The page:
In California alone, nearly 1,000 deaths and injuries each year are blamed directly on drugged drivers, according to California Highway Patrol data. In fact, between 1999 and 2009 fatalities in crashes that were caused primarily by drugs (without alcohol involvement) jumped 55 percent.
On January 1, 2013, a new law goes into effect related to impaired driving. The law, signed by Governor Jerry Brown in September, is Assembly Bill 2020. This law amends the vehicle code to require drivers suspected of being under the influence of drugs to provide a blood sample for determining the drug content. If a person refuses to take a blood test at the time of the arrest, officers are required to immediately take their driver’s license and issue the driver an immediate notice of suspension. The notice of suspension takes away a person’s privilege to drive a vehicle that instant.
While the new law will help officers take drugged drivers off the road, it doesn’t help define marijuana intoxication, which is not nearly as well understood as alcohol. Unlike alcohol that has clear limits of intoxication, marijuana does not. This issue is compounded by the lack of a standard on the amount of the drug that drivers should be allowed to have in their blood.
While 13 states have adopted zero-tolerance marijuana laws, 35 states—including California— have no formal standard and instead rely on the judgment of police officers to determine impairment. So our officers will do what they have always done: they will document bad driving observations, and they will ask drivers they suspect are under the influence of any drug to take field sobriety tests.
Our Department’s Approach
Regardless of your position on the legalization of marijuana, I hope that we can all agree that we must do whatever we can to make our Ukiah community safe. That includes not driving a vehicle while impaired, either by alcohol or drugs.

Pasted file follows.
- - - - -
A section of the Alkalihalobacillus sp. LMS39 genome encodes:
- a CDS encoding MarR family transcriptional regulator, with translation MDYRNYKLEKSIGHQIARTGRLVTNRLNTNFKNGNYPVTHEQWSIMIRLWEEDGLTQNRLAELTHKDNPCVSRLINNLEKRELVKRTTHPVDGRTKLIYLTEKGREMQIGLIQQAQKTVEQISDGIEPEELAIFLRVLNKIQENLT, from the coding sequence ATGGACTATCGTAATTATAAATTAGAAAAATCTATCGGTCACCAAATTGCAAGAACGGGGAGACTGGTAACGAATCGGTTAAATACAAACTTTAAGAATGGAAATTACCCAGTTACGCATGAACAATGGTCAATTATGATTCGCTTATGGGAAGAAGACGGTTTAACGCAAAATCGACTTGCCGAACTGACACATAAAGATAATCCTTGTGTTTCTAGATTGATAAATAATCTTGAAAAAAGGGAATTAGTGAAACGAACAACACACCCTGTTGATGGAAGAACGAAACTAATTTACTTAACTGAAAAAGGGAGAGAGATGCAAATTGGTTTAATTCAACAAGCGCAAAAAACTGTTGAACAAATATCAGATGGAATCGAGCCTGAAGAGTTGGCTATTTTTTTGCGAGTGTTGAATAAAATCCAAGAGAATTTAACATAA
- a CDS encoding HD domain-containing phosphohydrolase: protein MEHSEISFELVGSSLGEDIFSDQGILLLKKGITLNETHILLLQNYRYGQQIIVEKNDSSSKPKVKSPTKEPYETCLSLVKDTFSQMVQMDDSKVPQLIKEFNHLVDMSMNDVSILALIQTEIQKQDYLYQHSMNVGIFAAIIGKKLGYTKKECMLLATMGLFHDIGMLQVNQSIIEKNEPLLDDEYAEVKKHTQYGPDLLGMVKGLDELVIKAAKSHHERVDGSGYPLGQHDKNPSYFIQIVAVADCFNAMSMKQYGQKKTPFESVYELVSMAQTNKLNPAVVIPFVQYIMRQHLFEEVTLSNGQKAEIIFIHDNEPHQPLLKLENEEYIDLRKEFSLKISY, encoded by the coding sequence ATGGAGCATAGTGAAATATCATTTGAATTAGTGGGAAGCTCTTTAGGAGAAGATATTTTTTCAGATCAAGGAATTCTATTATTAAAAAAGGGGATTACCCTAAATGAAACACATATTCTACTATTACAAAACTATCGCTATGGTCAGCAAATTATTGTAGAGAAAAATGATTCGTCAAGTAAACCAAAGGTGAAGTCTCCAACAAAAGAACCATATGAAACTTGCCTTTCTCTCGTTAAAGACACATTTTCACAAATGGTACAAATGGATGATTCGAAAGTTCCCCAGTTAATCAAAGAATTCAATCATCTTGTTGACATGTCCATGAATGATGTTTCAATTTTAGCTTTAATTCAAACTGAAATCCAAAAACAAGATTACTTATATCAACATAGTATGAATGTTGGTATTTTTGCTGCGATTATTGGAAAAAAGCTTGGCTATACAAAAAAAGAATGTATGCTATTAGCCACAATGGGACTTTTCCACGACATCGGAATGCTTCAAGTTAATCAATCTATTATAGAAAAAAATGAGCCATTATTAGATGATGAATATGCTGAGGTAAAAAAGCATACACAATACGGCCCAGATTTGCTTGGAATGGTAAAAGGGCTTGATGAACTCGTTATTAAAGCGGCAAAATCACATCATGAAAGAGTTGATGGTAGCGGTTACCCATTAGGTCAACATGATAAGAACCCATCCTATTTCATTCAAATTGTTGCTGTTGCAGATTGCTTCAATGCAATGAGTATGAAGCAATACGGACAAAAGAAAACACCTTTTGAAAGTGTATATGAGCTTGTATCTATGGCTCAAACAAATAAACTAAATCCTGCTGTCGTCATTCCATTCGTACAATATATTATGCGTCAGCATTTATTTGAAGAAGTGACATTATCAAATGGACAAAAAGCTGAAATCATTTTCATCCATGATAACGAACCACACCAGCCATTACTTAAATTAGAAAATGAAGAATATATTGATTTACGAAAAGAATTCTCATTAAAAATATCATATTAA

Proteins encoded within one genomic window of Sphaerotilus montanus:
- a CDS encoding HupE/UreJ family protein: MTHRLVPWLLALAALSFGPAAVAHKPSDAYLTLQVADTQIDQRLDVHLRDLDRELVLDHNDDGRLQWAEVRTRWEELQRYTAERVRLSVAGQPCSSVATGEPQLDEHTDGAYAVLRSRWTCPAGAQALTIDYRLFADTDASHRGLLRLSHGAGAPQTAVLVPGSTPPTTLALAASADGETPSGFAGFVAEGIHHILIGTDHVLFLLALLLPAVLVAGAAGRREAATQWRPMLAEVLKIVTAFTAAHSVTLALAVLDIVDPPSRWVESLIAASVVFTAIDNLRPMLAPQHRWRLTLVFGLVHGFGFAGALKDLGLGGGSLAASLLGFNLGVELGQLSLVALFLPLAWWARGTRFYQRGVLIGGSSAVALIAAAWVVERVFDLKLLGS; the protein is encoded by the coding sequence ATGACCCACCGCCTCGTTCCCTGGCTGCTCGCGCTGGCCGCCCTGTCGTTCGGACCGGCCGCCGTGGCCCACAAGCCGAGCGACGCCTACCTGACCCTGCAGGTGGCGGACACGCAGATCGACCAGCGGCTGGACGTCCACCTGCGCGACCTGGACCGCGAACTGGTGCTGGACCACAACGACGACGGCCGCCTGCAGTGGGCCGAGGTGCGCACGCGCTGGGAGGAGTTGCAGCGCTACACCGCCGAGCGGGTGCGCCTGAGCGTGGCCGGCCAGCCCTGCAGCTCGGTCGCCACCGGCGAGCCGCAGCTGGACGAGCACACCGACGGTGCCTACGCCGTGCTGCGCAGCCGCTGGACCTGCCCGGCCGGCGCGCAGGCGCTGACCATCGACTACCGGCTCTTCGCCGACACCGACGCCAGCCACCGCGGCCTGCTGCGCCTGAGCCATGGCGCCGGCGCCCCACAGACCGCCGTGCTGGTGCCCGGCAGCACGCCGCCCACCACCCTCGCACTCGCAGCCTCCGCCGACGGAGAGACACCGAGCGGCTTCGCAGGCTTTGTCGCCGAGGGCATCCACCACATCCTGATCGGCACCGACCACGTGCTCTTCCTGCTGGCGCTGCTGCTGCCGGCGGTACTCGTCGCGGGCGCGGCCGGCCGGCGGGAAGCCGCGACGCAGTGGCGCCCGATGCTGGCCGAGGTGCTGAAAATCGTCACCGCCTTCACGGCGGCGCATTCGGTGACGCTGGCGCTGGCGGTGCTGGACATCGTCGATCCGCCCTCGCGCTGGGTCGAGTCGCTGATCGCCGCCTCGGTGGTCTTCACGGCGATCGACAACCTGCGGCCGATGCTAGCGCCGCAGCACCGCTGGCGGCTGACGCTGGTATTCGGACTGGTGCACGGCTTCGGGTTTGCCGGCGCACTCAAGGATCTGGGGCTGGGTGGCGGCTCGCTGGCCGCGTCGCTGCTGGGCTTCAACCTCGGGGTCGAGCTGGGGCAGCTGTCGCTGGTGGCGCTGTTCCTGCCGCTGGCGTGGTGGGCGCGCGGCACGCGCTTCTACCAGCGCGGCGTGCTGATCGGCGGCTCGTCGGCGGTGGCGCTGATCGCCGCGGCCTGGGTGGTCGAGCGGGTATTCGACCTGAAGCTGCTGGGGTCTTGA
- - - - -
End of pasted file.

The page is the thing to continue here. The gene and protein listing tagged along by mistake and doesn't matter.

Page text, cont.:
If you suffer from a condition that medicinal marijuana helps, please take the time to learn and follow the rules of legal use. If you don’t know the rules, ask questions before you inadvertently put yourself, your family, and your neighborhood at risk – legal or otherwise. Don’t think just because you have a prescription to use marijuana or any other drug that it’s ok to drive while using that drug.
If, on the other hand, you choose to use marijuana and drive, remember that you are choosing a dangerous, illegal activity. Driving either drunk or drugged is illegal and it puts you, your neighbors, and our whole community at risk.
While I believe in being compassionate, our job at UPD is to protect the citizens of Ukiah. My officers and I will not hesitate to do so when we see illegal or irresponsible drunk and drugged driving.
Please have a safe and very Happy New Year, and if you need to, find a designated driver to get you home safely!
On the Ukiah Police Department website (www.ukiahpolice.com), we have posted links you can use to get more information about DUI laws, and information about the recent Office of Traffic Safety Study.
As always, our mission at UPD is simple: to make Ukiah as safe as possible. If you have any suggestions or comments about how we can improve, please feel free to call me, complete our online survey, or leave a crime tip on our website: www.ukiahpolice.com.